Great (and in Some Ways Important) “Fotoshop by Adobé” Spoof by Jesse Rosten
NOTE: Images with an icon next to them have been artificially shrunk to better fit your screen; click the icon to restore them, in place, to their regular size.

I came across this great spoof video today: Fotoshop by Adobé by Jesse Rosten.

I've never understood how it can be legal for a cosmetic company to digitally alter a photo in an advertisement to create the kind of result they claim their product is supposed to create (smooth skin, etc.). It seems to be a cut and dried case of false advertising to me, but apparently there's something else going on because it's been going on unabated for years. I'm so used to altering my own photographs (such as this one from yesterday) that I can see the digital manipulation in these kinds of advertisements a mile away, but from what I can tell, most people don't realize just how unrealistic these photos are.

Jesse's video should be required viewing, especially for young girls, to give them a realistic mindset in preparation for the barrage of unrealistic, unattainable “beauty” fakeness that society will envelop them in and pressure them with.


All 4 comments so far, oldest first...

It was amusing, especially the pronunciation Uhdough- BAY

— comment by Grandma Friedl, Ohio, USA on January 11th, 2012 at 8:11am JST (5 years, 11 months ago) comment permalink

Reminds me a bit of the Dove “Evolution of Beauty” video; that really let the genie out of the bottle by revealing how Photoshop made it so easy to turn reality into fantasy. My daughter’s a few weeks away from becoming a teenager, and I’ll be showing her both videos for sure.

I liked the last line of voiceover – “Maybe she’s born with it – nah, I’m pretty sure it’s Fotoshop”

— comment by David Keaveny on January 11th, 2012 at 9:20pm JST (5 years, 11 months ago) comment permalink

I actually thought of you immediately when I saw this. Agreed that it is very damaging to perpetuate this unattainable image of beauty, and even worse that it is so rare to see signs of natural aging on models and celebrities, because our society doesn’t value women once they start growing old. Perhaps the Fotoshop people are in cahoots with the plastic surgery industry?

— comment by Julia on January 11th, 2012 at 9:53pm JST (5 years, 11 months ago) comment permalink

I don’t think the case of false advertising is so clear: Ad’s have been showing a bent version of reality from the very beginning. Photoshop is just continuation with new methods. They still plaster the women with makeup and tape the clothing to make them ‘fit’. In the video they even showed that they applied makeup to cover a tattoo.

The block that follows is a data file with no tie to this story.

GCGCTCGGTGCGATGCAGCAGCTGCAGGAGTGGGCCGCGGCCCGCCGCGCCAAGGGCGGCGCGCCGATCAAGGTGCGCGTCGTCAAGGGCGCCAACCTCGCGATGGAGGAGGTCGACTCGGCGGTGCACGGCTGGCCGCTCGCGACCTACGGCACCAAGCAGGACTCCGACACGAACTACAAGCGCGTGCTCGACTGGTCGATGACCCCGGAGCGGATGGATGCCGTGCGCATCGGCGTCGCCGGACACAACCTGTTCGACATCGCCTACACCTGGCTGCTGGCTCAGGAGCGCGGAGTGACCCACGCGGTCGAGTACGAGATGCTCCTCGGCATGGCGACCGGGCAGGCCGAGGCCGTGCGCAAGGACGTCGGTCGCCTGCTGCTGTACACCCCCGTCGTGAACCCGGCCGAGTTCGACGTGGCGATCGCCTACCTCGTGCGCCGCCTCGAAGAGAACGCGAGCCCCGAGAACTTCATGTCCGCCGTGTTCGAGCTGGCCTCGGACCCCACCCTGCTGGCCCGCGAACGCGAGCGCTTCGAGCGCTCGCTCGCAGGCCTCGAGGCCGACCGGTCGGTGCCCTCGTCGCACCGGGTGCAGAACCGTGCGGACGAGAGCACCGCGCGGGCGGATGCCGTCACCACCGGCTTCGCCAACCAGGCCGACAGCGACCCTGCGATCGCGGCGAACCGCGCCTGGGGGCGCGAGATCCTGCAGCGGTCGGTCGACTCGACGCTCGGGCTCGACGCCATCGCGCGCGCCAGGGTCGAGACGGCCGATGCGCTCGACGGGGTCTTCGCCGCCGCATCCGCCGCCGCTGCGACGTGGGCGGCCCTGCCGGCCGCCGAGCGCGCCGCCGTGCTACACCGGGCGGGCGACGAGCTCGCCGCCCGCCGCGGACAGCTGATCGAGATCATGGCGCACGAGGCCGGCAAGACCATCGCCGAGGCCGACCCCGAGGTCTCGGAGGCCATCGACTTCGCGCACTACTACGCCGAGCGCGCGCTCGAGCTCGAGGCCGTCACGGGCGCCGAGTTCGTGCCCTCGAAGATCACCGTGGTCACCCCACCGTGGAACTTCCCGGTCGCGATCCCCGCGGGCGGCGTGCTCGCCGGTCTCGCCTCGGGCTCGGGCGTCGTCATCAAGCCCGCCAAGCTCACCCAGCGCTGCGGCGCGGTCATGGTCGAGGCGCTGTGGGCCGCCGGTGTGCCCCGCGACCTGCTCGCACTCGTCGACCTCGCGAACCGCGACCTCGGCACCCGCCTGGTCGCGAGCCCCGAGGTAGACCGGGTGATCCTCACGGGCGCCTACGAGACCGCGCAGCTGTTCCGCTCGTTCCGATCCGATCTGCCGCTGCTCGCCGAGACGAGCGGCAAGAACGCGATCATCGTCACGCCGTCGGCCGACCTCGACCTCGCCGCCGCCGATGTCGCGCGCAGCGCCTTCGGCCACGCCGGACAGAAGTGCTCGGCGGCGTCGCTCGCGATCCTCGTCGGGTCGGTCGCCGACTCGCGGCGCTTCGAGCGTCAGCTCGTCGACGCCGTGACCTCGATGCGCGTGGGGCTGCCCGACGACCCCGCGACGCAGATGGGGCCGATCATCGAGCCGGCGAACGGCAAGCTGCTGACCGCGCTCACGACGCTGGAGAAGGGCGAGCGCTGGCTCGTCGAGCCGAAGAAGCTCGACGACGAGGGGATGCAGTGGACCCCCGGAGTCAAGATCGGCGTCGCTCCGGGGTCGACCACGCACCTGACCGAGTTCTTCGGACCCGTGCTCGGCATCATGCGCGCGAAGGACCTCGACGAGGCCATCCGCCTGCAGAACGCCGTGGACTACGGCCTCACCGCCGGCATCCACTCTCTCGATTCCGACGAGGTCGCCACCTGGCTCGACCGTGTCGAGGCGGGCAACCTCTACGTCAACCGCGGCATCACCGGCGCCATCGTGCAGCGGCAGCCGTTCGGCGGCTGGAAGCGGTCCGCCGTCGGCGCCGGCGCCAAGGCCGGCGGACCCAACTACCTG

I think the main point about false advertising is not that reality is changed (because as you point out, much of advertising is a bent reality), but that the specific reality that the advertised product is intended for is manufactured in the ad without the product, yet presented with the explicit intention that “our product had done this (and so of course will do this for you)”.

It’s the same as if an ad for a television shows an image that is not (and can not) be actually displayed on the TV, but doesn’t include the “image is simulated” disclaimer.

An image of a woman with impossibly-smooth skin (to the point of looking like a mannequin) in an advertisement for, say, toilet paper, is an unfortunate, ill-conceived marketing choice, but the same image in an advertisement for anti-wrinkle cream is (or should be, I feel) an infraction of the law. —Jeffrey

— comment by Daniel Cutter on January 12th, 2012 at 6:40pm JST (5 years, 11 months ago) comment permalink
Leave a comment...


All comments are invisible to others until Jeffrey approves them.

Please mention what part of the world you're writing from, if you don't mind. It's always interesting to see where people are visiting from.


You can use basic HTML; be sure to close tags properly.

Subscribe without commenting